Many conservative critiques of the Nashville Statement boil down to a complaint about its scope. Critics acknowledge that the statement’s affirmations and denials are basically sound, but they complain that the statement should have covered more ground. That is a legitimate line of critique, even though it should not be confused with a refutation of what the statement does in fact say.
I suspect that every one of the Nashville Statement‘s signatories would affirm much more than is included in the document but that none of them would want to affirm less than what is in the document. And one of the key concepts included in the statement is the idea that God’s design for his creation discloses to us his will for our lives as male and female. The Nashville Statement refers to God’s design no less than nine times:
- “The beauty of God’s design for human life”
- “God created human beings for his glory, and… his good purposes for us include our personal and physical design as male and female.”
- “The pathway to full and lasting joy through God’s good design for his creatures…”
- “We believe that God’s design for his creation and his way of salvation serve to bring him the greatest glory and bring us the greatest good”
- “WE AFFIRM that God has designed marriage to be a covenantal, sexual, procreative, lifelong union of one man and one woman, as husband and wife, and is meant to signify the covenant love between Christ and his bride the church.
WE DENY that God has designed marriage to be a homosexual, polygamous, or polyamorous relationship. We also deny that marriage is a mere human contract rather than a covenant made before God.”
- “WE AFFIRM that divinely ordained differences between male and female reflect God’s original creation design and are meant for human good and human flourishing.”
- “WE AFFIRM that the differences between male and female reproductive structures are integral to God’s design for self-conception as male or female.”
- “WE DENY any obligation to speak in such ways that dishonor God’s design of his image-bearers as male and female.”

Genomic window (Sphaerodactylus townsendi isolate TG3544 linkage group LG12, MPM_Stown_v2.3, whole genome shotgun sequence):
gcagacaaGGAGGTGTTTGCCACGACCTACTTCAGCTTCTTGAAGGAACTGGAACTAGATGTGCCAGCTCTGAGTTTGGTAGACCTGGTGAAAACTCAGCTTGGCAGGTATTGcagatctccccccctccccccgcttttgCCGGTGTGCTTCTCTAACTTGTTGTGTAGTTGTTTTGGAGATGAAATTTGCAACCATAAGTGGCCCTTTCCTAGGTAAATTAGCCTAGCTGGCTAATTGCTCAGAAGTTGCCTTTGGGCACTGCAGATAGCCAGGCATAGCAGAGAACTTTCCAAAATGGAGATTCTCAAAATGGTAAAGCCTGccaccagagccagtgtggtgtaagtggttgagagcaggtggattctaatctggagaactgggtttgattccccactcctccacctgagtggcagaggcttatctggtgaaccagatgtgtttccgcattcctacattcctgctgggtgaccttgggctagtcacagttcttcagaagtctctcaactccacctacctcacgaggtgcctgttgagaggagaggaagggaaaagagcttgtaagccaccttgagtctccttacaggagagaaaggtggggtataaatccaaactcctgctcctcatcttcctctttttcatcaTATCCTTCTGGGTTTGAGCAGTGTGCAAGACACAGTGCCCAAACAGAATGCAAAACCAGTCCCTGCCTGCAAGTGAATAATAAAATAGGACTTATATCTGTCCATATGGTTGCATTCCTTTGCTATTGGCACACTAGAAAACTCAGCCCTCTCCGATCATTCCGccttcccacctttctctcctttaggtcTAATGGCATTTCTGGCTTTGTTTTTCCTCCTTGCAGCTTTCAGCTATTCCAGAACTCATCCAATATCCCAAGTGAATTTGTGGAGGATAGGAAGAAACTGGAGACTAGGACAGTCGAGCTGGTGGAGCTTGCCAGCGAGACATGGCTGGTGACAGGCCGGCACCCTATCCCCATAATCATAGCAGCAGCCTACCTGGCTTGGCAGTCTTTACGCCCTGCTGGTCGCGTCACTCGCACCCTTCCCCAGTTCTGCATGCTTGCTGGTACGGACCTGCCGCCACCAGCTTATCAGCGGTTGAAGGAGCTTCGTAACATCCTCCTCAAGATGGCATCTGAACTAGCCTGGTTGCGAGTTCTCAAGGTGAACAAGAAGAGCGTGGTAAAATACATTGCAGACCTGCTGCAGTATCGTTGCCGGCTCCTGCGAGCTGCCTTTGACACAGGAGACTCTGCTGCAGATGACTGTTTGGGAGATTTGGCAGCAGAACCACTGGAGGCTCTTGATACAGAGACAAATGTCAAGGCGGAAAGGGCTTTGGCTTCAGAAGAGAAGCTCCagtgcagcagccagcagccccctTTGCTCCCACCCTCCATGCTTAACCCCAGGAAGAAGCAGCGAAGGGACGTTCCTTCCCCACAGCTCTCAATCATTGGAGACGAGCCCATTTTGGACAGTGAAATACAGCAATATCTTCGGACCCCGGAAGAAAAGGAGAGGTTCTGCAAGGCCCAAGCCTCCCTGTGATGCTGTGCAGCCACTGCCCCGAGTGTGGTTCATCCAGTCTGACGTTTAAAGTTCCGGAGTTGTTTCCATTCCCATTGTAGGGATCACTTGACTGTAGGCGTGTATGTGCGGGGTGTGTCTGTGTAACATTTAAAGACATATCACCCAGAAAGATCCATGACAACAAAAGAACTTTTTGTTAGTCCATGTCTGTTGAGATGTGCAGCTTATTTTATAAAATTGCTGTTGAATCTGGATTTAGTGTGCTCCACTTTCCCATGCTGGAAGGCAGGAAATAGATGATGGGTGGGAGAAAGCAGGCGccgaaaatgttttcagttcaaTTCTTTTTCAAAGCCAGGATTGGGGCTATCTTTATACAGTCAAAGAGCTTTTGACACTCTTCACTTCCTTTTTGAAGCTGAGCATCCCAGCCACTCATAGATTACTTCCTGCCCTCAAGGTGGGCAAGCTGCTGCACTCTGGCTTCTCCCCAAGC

Why the accent on God’s design? Because God’s design is integral to any faithful account of Christian sexual ethics. God’s design in creation is foundational for understanding what God requires of us. We must test every moral claim not only by the specific statements of scripture but also by whether they conform to God’s design for us as sexual beings. Oliver O’Donovan puts it this way:
The order of things that God has made is there. It is objective, and mankind has a place within it. Christian ethics, therefore, has an objective reference because it is concerned with man’s life in accordance with this order. . . Thus Christian moral judgments in principle address every man (Resurrection and Moral Order, p. 17).
God has designed his creatures to live and move and have their being within the order that he has established. To believe or to act contrary to that order is not only self-destructive but also sinful.
God designed everything with a purpose, including our sexual lives. His design reveals the purposes for which he made us and helps us to distinguish that which is good and true from that which is errant and false. As I have argued elsewhere,
We ought to evaluate the ethics of any sexual act on the basis of its ability to encompass the four purposes [of sex]: consummation, procreation, love, and pleasure. In addition to that, we ought to consider how the act in question relates to the overall purpose of marriage and to the ultimate end of glorifying God. Christian ethical reflection has to take into account the whole counsel of God. Ethical decision making can fall short of that ideal when Christians are quick to label something a matter of Christian freedom simply because there is no explicit prohibition in Scripture. Even without an explicit prohibition, an act may fall short of the glory of God because it does not achieve His purposes for human sexuality (What Is the Meaning of Sex, pp. 117-118).
God’s design in nature and his revelation in scripture are not at odds. On the contrary, they are perfectly congruent, and they both reveal his will for us sexually. God’s design for male and female, therefore, is not arbitrary. It is the revelation of his will for our lives.
Are there many other helpful and necessary things to say about sexual ethics not included in the Nashville Statement? Of course there are. But that doesn’t render the items that are covered any less essential. And that includes our personal and physical design as male and female.